Crohn's Disease Forum » Treatment » Vitamin D Fights Crohn's Disease

04-20-2015, 12:47 AM   #1
Join Date: Dec 2014
Location: Bremerton, Washington
Vitamin D Fights Crohn's Disease

This discussion focuses on vitamin D3 as a treatment for CD and UC and not just a dietary supplement.

Researchers found that vitamin D3 acts directly on the beta defensin 2 gene, which encodes an antimicrobial peptide, and the NOD2 gene that alerts cells to the presence of invading microbes.

Both beta defensin and NOD2 have been linked to Crohn's disease. If NOD2 is deficient or defective, it cannot combat invaders in the intestinal tract.

Science has known for some time of the importance of vitamin D in the treatment of inflammatory bowel diseases like Crohn's and ulcerative colitis. I posted a study on this ten years ago.

In my view it is reprehensible and irresponsible not to measure the levels of vitamin D in patients with this disease. You need to measure the vitamin D level in your blood, as it is virtually impossible to simply know whether or not it is in the therapeutic levels of 55 to 65 ng/ml.

If you or someone you know has this disease, please beg them to get their vitamin D level monitored. Most adults need at least 5000 units per day, but some may actually require up to 50,000 units per day. There is just no way of knowing without measuring.


Have you had a lab test for 25(OH)D?

Have you had your kids tested for 25(OH)D to see if they are vitamin D3 deficient?

The normal reference range for 25(OH)D is 30 to 100 ng/mL, (75 to 250 nmol/L). If your 25(OH)D is ≤30 ng.mL you're vitamin D3 deficient. People with a vitamin D3 deficiency are frequently deficient in magnesium. VitaminDWiki lists over 50 studies indicating nearly all people with CD and UC are vitamin D3 deficient.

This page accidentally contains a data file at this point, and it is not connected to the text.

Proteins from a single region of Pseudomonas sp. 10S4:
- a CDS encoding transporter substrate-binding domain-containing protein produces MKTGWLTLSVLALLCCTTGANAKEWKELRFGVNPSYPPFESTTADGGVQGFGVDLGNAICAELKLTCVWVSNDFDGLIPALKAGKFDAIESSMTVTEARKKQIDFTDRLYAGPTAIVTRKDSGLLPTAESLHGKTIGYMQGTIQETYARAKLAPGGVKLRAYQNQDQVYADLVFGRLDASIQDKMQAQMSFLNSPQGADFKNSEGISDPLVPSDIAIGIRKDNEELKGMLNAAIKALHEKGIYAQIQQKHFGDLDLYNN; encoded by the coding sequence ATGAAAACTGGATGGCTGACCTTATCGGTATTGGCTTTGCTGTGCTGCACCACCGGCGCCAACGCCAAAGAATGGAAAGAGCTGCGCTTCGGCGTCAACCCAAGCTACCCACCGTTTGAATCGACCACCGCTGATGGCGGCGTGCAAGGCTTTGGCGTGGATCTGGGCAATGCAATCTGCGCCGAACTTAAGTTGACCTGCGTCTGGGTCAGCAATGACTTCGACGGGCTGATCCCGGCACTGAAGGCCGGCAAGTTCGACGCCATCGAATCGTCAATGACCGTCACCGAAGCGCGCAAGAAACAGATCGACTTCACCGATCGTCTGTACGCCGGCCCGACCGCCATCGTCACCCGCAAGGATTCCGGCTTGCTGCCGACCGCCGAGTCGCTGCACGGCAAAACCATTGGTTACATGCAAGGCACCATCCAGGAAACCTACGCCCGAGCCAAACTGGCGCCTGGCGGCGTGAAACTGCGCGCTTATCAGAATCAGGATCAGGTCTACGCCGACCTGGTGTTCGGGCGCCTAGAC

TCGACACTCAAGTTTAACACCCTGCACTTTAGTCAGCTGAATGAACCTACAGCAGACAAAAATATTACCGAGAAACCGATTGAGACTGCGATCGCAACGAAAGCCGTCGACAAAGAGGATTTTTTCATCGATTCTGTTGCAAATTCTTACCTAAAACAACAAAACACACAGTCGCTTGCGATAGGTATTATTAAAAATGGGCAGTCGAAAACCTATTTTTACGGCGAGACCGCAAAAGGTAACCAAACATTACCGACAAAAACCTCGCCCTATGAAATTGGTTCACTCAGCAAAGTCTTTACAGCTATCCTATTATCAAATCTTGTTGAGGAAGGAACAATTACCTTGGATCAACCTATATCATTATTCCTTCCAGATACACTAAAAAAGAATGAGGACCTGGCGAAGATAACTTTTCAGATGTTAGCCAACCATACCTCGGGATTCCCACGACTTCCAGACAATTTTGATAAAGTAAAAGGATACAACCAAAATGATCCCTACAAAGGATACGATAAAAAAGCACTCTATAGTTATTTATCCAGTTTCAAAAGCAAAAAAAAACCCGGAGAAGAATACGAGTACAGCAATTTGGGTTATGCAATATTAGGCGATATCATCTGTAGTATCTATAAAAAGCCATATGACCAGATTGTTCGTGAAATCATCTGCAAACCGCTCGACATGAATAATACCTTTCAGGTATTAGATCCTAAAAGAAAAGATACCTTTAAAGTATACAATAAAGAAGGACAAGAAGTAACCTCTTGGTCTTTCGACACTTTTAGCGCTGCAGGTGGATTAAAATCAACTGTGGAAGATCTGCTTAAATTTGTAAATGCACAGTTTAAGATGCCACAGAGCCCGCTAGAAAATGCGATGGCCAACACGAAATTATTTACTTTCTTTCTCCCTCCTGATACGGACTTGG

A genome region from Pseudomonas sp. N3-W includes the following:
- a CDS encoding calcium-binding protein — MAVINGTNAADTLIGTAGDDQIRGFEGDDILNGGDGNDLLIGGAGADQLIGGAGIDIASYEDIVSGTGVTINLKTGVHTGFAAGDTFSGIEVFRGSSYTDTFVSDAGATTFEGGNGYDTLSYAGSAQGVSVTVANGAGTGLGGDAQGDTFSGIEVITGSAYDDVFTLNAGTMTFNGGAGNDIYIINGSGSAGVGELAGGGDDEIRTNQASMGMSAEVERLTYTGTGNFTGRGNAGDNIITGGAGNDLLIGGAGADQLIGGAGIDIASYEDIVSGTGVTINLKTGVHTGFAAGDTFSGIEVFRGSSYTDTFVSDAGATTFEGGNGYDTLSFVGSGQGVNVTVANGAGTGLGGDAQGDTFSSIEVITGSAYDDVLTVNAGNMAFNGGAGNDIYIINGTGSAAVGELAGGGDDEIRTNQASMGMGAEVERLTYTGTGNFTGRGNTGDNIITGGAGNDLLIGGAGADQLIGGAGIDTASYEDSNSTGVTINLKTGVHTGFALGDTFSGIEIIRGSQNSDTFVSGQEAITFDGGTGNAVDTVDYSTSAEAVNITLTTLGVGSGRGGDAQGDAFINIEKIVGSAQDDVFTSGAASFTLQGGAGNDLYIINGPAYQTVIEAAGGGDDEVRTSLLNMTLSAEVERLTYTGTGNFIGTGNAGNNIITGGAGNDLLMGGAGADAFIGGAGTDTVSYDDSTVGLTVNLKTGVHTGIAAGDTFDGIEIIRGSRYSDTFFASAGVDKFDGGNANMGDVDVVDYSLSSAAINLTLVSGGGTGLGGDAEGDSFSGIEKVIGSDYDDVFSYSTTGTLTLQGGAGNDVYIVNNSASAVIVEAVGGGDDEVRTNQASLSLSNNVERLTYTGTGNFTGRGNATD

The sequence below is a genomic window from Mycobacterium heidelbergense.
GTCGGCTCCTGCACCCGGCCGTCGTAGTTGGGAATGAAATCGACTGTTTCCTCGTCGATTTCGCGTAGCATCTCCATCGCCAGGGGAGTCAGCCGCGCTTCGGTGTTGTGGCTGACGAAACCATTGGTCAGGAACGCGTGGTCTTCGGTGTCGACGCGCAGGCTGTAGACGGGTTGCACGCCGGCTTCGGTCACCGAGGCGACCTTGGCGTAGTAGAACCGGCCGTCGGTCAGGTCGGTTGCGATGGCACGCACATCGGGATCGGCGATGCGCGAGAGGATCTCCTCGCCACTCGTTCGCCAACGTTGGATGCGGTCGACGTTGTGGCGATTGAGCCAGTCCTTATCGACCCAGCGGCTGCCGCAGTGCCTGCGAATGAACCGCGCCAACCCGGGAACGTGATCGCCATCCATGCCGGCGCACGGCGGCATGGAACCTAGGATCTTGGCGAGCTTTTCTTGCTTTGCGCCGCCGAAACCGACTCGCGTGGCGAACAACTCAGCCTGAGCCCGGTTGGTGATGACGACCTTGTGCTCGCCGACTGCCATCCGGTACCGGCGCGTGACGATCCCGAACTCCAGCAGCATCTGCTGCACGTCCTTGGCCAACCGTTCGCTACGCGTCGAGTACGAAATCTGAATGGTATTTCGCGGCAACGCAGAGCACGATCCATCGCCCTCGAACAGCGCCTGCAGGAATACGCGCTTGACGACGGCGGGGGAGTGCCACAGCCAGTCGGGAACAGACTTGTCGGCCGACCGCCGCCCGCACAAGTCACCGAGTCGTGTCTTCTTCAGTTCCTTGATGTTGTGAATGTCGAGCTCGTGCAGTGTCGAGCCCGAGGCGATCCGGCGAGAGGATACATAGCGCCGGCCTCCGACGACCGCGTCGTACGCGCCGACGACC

Crohn's can be classified as a genetotrophic disease. Diseases which result from genetically determined nutritional metabolic needs not being met by the individual and which result in poor gene expression. Examples of genetotrophic diseases include Scurvy is caused by a lack of vitamin C. Sailors from England used to take crates of limes with them on long ocean voyages to prevent this disorder and came to the new world sucking on limes to prevent scurvy… and that’s why they’re called “Limeys.” Another example is Rickets. It’s caused by a lack of vitamin D3 or the inability to pull calcium from the GI tract. An iodine deficiency can lead to enlargement of the thyroid a.k.a. goiter. Beriberi is a disease brought on by a Vitamin B-1 (thiamine) deficiency. There are many other diseases that meet the definition of a genetotrophic disease.

Do you take at least 5000 IU/day of vitamin D3 to treat your CD or UC?
It costs less than six cents a day.

Take care,

V/R, Batch
04-22-2015, 01:03 AM   #2
Jeffgotcrohns's Avatar
Join Date: Apr 2013
Location: Hudson, Ohio

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Thanks for taking the time to post. Wonder why no one has responded. Most people are vitamin D deficient and the above post makes sense. Worth a try for anyone suffering from IBD.
04-22-2015, 01:40 PM   #3
Join Date: Mar 2015
Location: Reims, France
The real deal is :

Can D3 make remission ? 5000 ui is sufficent , or more ?
Don't forget that large D3 amount can be very toxic !!!

Maybe D3 and DHEA could be a good thing!

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